A brief history of Broken Hill from the Papers of the Centre

Murshid F. A. Ali ElSenossi

"Then there came running, from the farthest part of the City, a man, saying, 'O my people! Obey the Messengers:
Obey those who ask no reward of you (for themselves), and who have themselves received Guidance.
It would not be reasonable of me if I did not serve Him Who created me, and to Whom you shall (all) be brought back'."
(Holy Qur'an 36:20-22)

"Beyond the Darling River on the edge of the sundown, is where they used to say you would find Broken Hill, as if there was nowhere further to travel in Australia. Perhaps it was the feeling of suddenly being confronted by such vast space, like an inland sea rolling into the sunset.
The desolate landscape surrounding the town is like driving towards a painting of soft mauve and sage hues. Is it any wonder the city has become known as a 'mecca' for artists? It is here that the magnificent clear blue skies and the magic light are also much loved by film makers. It is here that the big red roos run two hundred kilometres in a night chasing a thunderstorm, and the unique Sturt Desert Peas bloom in dark red soils."

Did you know?
The City of Broken Hill is the largest regional centre in the western half of New South Wales.
It lies in the centre of the sparsely settled New South Wales Outback, close to the South Australian border and midway between the Queensland and Victorian borders.
The nearest large population centre is Mildura in Victoria, three hundred kilometres distant to the south on the Murray River.
The nearest large city is Adelaide, capital of South Australia, approximately 500 kilometres to the southwest.
Because of its location Broken Hill has strong cultural and historical connections with South Australia and operates on Central Australian Time, one half hour behind Eastern Standard Time ". (Broken Hill City Council - Profile

The term 'Broken Hill' was first used by the early British Explorer Charles Sturt in his diaries during his search for an inland sea in 1844. Western plains towns far away from the major rivers, such as Broken Hill, owe their existence to the mineral discoveries made in the decade after 1875, when spectacular deposits of gold, silver, copper and opal were found.

The township of Broken Hill was developed in the "Broken Hill Paddock" which was part of Mt. Gipps Station. George McCulloch, the station manager, employed many men; and it was in 1883 that three of his workers pegged the first mineral lease on his property; they were Charles Rasp, David James and James Poole. (Drewery, 1985 & Camilleri, 2009). These men, along with four others formed the 'Syndicate of Seven' later that year. They were the original members of the Broken Hill Mining Company formed in 1883, who lodged applications for mining leases along the Line of Lode.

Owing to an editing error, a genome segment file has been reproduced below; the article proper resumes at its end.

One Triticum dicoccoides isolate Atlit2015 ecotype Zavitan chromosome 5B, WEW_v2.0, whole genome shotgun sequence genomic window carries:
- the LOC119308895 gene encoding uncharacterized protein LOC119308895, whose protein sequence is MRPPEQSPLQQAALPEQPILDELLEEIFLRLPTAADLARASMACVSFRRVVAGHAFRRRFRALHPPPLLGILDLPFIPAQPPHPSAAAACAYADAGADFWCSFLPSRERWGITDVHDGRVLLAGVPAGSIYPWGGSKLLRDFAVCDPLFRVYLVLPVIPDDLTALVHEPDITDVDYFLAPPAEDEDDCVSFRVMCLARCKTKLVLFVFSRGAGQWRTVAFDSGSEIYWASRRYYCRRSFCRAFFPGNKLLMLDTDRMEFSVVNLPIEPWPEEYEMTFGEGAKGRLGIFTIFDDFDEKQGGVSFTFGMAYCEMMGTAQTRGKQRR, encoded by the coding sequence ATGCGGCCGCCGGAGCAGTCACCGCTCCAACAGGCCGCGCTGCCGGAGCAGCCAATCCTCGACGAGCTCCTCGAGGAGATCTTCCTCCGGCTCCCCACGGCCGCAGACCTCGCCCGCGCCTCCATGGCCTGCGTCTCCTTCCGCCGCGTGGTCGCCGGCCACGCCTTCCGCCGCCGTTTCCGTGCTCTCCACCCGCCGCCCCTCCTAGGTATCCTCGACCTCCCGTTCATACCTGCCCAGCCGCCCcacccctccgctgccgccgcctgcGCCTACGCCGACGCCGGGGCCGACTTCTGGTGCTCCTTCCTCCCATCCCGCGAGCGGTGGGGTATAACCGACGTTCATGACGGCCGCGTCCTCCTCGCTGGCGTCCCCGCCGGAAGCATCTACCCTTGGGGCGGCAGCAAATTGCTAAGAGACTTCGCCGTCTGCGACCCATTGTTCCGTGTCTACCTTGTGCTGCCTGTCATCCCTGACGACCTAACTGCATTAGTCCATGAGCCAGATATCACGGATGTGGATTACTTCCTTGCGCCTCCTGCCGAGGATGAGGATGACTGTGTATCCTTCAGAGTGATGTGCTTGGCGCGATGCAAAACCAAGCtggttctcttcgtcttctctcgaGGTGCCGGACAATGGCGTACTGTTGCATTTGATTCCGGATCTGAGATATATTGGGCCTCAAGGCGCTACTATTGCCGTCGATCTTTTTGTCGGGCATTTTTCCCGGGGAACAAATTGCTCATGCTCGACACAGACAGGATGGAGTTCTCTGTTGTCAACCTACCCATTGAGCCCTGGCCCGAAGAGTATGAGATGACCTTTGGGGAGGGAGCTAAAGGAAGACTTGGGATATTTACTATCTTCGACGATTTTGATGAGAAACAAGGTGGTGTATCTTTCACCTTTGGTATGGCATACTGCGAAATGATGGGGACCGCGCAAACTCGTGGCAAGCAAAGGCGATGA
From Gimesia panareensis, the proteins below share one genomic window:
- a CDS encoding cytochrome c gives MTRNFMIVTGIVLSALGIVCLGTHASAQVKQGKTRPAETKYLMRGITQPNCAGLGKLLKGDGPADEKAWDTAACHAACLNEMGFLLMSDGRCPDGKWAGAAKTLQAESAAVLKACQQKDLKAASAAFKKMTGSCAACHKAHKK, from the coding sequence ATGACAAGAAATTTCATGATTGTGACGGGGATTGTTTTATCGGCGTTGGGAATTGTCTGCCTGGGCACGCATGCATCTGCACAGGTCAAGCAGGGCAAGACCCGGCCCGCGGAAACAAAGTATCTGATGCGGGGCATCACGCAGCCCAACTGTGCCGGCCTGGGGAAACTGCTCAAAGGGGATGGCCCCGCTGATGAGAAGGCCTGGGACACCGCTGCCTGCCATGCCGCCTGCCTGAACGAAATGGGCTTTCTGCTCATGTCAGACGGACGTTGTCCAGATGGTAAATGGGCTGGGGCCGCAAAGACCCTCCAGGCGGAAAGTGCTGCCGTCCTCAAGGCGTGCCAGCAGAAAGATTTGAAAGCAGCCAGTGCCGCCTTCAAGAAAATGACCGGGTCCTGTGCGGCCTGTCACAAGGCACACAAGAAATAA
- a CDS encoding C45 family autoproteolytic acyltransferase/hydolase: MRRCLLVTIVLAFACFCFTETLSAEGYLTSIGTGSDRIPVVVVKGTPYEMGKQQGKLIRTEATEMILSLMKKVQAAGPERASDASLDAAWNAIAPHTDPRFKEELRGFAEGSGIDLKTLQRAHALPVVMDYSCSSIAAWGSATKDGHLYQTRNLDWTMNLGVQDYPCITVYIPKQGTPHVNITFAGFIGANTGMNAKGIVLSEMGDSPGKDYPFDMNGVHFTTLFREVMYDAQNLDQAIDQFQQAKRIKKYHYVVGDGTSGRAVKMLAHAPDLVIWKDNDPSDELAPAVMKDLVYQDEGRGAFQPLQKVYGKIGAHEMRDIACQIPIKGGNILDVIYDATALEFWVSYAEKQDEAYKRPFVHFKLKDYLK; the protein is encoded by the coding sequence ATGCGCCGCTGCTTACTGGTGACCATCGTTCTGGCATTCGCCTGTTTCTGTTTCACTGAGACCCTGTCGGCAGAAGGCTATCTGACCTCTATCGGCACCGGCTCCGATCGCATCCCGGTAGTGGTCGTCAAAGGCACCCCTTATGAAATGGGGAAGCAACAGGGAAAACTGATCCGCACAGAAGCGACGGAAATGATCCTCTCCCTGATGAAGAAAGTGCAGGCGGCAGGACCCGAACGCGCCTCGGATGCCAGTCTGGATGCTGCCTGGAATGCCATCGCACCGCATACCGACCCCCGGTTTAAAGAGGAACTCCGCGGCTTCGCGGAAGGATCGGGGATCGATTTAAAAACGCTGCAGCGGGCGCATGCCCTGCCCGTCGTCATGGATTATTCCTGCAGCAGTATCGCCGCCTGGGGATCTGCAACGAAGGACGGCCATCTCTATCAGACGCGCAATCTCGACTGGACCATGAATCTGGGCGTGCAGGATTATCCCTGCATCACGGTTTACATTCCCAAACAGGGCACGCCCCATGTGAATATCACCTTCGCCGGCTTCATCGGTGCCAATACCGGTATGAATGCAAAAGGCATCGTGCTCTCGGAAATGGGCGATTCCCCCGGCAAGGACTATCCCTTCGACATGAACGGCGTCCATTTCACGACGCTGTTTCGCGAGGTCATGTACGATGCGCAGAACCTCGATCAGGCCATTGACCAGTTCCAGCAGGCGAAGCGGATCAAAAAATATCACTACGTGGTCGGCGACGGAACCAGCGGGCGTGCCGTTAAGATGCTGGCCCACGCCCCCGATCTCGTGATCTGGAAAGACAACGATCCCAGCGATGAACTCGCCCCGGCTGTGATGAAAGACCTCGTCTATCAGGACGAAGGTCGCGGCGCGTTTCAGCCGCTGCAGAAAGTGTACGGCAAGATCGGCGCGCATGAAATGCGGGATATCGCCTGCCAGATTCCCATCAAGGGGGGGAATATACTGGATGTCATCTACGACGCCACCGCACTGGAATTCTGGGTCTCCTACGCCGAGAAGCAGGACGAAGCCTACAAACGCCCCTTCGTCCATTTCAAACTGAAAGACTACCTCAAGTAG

The members, who all worked at Mount Gipps Station, were:-

1. George McCulloch (1848-1907)-Station manager.
2. Charles Rasp (1846-1907)-Boundary rider.
3. Philip Charley (1863-1937)-Sheep farmer, employed as a boundary rider.
4. David James (1854-1926)-Tank and fencing contractor.
5. James Poole (1848-1924)-Employee of David James.
6. George Urquhart (1845-1915)-Bookkeeper and overseer
7. George Lind (1861-1941)-Storekeeper.

Each member paid £70 to be a member of the Syndicate and in September 1883 they pegged seven 40 acre blocks along the Lode. The initial results were not encouraging and Poole, Urquhart and Lind sold their shares before the boom days and flotation of Broken Hill Proprietary (now known as BHP) in 1885. These men pegged out the remaining six mineral leases which are known as the Line of Lode. It was the seventh member of the Syndicate, Philip Charley, who found the first amount of silver in 1885 .(Drewery, 1985 & Camilerri, 2009). A township was soon surveyed and Broken Hill was initially a shanty town with an entire suburb named 'Canvas Town' for its temporary buildings. Today, the 'Line of Lode' is a 30 metre high mullock heap that bisects Broken Hill. The Visitor's Centre, Miners Memorial and Broken Earth Café perch atop this unmistakable landmark.